The disappearance of the Fore-bitter and the great recent intrusion afloat of songs and airs of widely different character must be attributed to several causes. The chief of these was the introduction of steam propulsion. Voyages have been thereby greatly shortened and their duration made much more certain. For more than a generation after steam-machinery had been adopted in the Navy, men-of-war continued to make passages under sail, steam being rarely used except when the ship had to put to sea or enter a harbour irrespective of the direction of the wind. Voyages in these circumstances were long; those lasting five or six weeks were common, and those which occupied two or three months were not very rare. In some latitudes, and especially when running down the trades', long spells of fine weather were often experienced. The evenings were not infrequently delicious. The sea was too smooth to cause rolling; the sails were bulged out into silent rigidity by the fair and steady breeze; whilst, as the ship ran on her course, the wash of the water along her sides made a low and pleasing murmur. The conditions invited the minstrel to display his powers. So an informal concert was soon in progress. Steamship voyages are generally so short that both the desire and the opportunities for a similar mode of passing an evening have become rarer: and steamship conditions are not encouraging to the songster of the forecastle. The
very fact that voyages are shorter has permitted the seaman to see more of his countrymen on shore than was possible in the old sailing days. Visits to his home have become more frequent; and he and his fellows belong less to a class apart than they used to do. The occasions of sharing in the amusements of his friends have greatly increased in number; and, if places of entertainment meant almost exclusively for sailors have disappeared, sailors now form no inconsiderable section of the public for whose amusement the managers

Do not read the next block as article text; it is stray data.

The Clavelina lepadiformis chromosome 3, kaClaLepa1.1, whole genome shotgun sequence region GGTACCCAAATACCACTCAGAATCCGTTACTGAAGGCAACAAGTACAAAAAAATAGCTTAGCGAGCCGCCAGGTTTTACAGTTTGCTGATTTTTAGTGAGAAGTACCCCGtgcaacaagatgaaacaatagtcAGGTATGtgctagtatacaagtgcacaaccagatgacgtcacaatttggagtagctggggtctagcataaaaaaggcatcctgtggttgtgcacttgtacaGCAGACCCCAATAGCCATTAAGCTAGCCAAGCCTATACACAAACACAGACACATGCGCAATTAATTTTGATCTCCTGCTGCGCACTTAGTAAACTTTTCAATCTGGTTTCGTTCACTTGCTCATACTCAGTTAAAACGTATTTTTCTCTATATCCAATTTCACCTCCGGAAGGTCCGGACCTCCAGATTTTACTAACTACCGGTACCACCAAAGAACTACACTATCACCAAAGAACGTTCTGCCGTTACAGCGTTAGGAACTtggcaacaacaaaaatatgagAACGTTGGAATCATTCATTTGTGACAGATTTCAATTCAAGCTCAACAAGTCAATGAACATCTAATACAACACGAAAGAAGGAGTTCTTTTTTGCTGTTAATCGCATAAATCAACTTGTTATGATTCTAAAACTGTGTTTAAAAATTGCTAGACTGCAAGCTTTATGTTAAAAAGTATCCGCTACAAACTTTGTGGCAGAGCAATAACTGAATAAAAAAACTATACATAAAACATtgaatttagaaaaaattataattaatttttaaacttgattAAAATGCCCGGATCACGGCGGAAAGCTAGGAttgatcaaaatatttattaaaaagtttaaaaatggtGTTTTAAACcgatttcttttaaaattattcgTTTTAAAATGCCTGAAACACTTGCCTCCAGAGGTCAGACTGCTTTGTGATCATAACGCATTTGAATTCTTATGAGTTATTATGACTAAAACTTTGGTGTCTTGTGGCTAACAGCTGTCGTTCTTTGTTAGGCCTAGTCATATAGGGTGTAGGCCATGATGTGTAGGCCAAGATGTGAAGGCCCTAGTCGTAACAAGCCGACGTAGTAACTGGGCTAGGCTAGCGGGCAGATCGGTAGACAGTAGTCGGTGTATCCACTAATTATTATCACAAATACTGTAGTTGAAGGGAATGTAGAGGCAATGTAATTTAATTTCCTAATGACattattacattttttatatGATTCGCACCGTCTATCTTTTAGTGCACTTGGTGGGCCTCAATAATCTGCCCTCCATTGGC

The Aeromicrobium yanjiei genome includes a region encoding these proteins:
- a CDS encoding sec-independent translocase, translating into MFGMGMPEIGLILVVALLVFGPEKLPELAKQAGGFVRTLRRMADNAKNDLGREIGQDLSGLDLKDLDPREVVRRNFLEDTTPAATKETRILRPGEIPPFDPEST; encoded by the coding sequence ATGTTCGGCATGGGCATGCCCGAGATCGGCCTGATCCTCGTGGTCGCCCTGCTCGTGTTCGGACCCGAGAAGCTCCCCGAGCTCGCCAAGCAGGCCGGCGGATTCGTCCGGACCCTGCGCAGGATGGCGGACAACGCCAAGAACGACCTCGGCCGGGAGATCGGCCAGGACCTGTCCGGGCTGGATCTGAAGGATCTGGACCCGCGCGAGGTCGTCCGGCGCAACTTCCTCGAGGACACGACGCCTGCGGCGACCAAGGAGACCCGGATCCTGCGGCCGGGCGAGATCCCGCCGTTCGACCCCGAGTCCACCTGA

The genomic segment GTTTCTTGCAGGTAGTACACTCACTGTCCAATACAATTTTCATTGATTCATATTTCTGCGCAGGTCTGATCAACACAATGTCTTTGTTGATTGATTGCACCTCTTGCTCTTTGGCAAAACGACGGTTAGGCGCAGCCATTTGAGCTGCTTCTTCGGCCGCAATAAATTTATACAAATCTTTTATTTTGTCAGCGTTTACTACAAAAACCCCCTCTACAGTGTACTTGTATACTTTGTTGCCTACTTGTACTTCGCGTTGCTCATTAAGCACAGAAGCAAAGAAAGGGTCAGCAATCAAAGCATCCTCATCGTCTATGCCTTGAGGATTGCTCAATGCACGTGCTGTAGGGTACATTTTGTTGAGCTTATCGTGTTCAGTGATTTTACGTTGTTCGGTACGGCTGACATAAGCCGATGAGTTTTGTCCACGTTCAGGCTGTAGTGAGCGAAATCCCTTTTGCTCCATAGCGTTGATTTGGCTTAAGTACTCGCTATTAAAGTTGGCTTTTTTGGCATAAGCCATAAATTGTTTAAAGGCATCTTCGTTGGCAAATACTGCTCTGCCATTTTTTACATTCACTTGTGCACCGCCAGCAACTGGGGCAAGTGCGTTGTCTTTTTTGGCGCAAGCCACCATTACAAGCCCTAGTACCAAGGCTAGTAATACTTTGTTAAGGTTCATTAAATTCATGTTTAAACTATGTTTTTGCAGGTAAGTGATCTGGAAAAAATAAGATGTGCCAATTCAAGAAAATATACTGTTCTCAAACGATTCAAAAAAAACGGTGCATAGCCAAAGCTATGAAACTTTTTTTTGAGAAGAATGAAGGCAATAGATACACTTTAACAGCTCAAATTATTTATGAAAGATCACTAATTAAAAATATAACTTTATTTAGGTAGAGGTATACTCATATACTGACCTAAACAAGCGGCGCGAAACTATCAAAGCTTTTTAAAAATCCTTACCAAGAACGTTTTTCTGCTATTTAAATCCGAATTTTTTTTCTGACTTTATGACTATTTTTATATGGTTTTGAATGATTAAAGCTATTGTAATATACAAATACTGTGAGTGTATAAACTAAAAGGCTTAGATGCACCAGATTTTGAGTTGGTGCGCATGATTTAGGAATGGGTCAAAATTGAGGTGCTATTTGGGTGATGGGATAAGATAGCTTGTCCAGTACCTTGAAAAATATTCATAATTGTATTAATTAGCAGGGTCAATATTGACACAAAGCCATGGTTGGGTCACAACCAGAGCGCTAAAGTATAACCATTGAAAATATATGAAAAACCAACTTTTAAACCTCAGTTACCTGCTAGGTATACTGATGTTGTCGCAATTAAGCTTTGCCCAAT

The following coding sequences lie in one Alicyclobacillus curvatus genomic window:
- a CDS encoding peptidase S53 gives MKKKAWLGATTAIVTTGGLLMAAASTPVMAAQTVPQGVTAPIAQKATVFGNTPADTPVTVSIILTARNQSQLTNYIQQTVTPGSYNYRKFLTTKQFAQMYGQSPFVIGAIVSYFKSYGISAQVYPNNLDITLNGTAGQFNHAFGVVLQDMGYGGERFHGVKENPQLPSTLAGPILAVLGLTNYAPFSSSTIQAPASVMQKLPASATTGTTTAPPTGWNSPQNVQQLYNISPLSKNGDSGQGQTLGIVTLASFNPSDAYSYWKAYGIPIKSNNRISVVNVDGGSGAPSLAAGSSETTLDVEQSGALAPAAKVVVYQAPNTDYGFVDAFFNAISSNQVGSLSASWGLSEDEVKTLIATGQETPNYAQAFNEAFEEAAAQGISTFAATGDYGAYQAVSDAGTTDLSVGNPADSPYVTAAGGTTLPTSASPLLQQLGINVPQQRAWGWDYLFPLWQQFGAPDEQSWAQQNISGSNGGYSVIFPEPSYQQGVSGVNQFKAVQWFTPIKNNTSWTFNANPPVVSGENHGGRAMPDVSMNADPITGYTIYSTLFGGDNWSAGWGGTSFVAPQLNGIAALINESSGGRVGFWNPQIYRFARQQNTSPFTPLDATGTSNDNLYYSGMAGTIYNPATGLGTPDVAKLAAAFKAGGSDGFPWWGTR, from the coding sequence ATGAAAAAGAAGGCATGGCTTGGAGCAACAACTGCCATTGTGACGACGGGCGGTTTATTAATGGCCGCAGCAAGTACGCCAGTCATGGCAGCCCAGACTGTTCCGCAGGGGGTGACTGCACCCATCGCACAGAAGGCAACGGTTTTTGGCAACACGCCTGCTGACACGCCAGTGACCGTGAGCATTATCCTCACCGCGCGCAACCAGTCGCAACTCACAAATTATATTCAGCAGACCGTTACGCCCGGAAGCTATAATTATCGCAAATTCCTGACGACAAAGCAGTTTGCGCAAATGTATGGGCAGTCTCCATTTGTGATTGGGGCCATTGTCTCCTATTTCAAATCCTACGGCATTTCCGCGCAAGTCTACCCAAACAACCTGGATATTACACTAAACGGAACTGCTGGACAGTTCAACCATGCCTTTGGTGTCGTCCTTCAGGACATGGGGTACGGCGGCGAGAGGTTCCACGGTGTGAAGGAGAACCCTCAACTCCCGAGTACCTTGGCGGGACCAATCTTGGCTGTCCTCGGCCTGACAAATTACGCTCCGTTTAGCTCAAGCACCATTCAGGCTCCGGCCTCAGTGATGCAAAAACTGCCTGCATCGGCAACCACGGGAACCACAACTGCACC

music-halls and concert-rooms arrange their programmes. The
is that the supersession of real sailors' songs by songs intended to illustrate the habits and tone of sailors or to be enjoyed by them is now complete. In addition to this, there are now on board the great majority of ships of both the Navy and the mercantile marine considerable bodies of men who in no sense represent the seamen of former days. It is not to be expected that people who deal solely with the ship’s engines and boilers, or with the many electrical and mechanical appliances now installed afloat, would appreciate the charm of a wind
that filled the white and rustling sail and bent the gallant mast. Sweet William would now be less likely to be found high upon the yard than deep down in the stokehold or submerged torpedo-flat. For these important sections of modern crews there are traditional songs and they have to take over their minstrelsy ready made from the music-halls.
It has been said already that what they themselves would have described as shore-going' songs long ago found their way to audiences of sailors. We should probably have to go back to the sixteenth century before getting to a time at which nothing but the nautical folksong was heard on the forecastle. The Fore-bitter, however, held its own down to the appearance of sailless steamships. It was the leading ingredient in every fore-castle programme. The other songs were mere interludes, as it were. A great number of our printed sea songs were never heard afloat, or only amongst the officers. They have delighted generations of shore-going hearers; but they did not in former days, and do not now, affect audiences of sea-faring
These songs have not taken the place of the Fore-bitter : that has been taken by a very different production. The old informal forecastle concerts have ceased, and what, on board ship, is now called a "SingSong' has been substituted for them.
This entertainment requires a good deal of preparation. There is a recognized body of performers, ,